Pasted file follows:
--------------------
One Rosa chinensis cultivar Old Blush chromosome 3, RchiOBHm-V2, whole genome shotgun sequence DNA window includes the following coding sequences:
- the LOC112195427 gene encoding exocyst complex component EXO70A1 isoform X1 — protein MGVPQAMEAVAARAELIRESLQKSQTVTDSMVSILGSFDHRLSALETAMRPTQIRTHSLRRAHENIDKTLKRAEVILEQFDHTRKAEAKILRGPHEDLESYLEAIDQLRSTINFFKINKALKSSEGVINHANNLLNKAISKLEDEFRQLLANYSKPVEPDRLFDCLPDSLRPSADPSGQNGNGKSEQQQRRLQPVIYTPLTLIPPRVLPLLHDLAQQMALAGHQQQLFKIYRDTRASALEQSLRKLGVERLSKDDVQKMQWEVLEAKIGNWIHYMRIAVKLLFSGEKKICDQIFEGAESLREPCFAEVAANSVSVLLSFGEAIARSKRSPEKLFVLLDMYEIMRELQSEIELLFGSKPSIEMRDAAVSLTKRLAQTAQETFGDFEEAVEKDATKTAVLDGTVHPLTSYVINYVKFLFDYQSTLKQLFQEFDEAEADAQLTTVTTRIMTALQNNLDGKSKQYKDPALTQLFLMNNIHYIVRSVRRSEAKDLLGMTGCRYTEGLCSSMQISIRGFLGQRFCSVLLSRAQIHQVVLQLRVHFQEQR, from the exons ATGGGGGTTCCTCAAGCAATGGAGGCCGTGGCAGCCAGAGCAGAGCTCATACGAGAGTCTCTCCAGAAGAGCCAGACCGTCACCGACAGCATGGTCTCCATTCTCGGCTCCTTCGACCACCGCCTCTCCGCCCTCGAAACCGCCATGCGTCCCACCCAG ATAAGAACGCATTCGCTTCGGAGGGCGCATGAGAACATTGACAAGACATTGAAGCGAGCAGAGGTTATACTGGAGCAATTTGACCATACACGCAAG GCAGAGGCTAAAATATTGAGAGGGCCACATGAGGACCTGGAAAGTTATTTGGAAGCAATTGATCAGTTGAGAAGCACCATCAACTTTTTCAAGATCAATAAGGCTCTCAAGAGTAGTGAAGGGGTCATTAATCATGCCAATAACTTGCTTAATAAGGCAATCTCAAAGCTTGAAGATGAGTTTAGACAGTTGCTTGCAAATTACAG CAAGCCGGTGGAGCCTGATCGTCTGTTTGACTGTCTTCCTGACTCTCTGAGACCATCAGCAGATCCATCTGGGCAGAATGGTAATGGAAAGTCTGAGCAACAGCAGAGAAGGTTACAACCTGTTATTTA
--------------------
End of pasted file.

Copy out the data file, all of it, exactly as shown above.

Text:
One Rosa chinensis cultivar Old Blush chromosome 3, RchiOBHm-V2, whole genome shotgun sequence DNA window includes the following coding sequences:
- the LOC112195427 gene encoding exocyst complex component EXO70A1 isoform X1 — protein MGVPQAMEAVAARAELIRESLQKSQTVTDSMVSILGSFDHRLSALETAMRPTQIRTHSLRRAHENIDKTLKRAEVILEQFDHTRKAEAKILRGPHEDLESYLEAIDQLRSTINFFKINKALKSSEGVINHANNLLNKAISKLEDEFRQLLANYSKPVEPDRLFDCLPDSLRPSADPSGQNGNGKSEQQQRRLQPVIYTPLTLIPPRVLPLLHDLAQQMALAGHQQQLFKIYRDTRASALEQSLRKLGVERLSKDDVQKMQWEVLEAKIGNWIHYMRIAVKLLFSGEKKICDQIFEGAESLREPCFAEVAANSVSVLLSFGEAIARSKRSPEKLFVLLDMYEIMRELQSEIELLFGSKPSIEMRDAAVSLTKRLAQTAQETFGDFEEAVEKDATKTAVLDGTVHPLTSYVINYVKFLFDYQSTLKQLFQEFDEAEADAQLTTVTTRIMTALQNNLDGKSKQYKDPALTQLFLMNNIHYIVRSVRRSEAKDLLGMTGCRYTEGLCSSMQISIRGFLGQRFCSVLLSRAQIHQVVLQLRVHFQEQR, from the exons ATGGGGGTTCCTCAAGCAATGGAGGCCGTGGCAGCCAGAGCAGAGCTCATACGAGAGTCTCTCCAGAAGAGCCAGACCGTCACCGACAGCATGGTCTCCATTCTCGGCTCCTTCGACCACCGCCTCTCCGCCCTCGAAACCGCCATGCGTCCCACCCAG ATAAGAACGCATTCGCTTCGGAGGGCGCATGAGAACATTGACAAGACATTGAAGCGAGCAGAGGTTATACTGGAGCAATTTGACCATACACGCAAG GCAGAGGCTAAAATATTGAGAGGGCCACATGAGGACCTGGAAAGTTATTTGGAAGCAATTGATCAGTTGAGAAGCACCATCAACTTTTTCAAGATCAATAAGGCTCTCAAGAGTAGTGAAGGGGTCATTAATCATGCCAATAACTTGCTTAATAAGGCAATCTCAAAGCTTGAAGATGAGTTTAGACAGTTGCTTGCAAATTACAG CAAGCCGGTGGAGCCTGATCGTCTGTTTGACTGTCTTCCTGACTCTCTGAGACCATCAGCAGATCCATCTGGGCAGAATGGTAATGGAAAGTCTGAGCAACAGCAGAGAAGGTTACAACCTGTTATTTA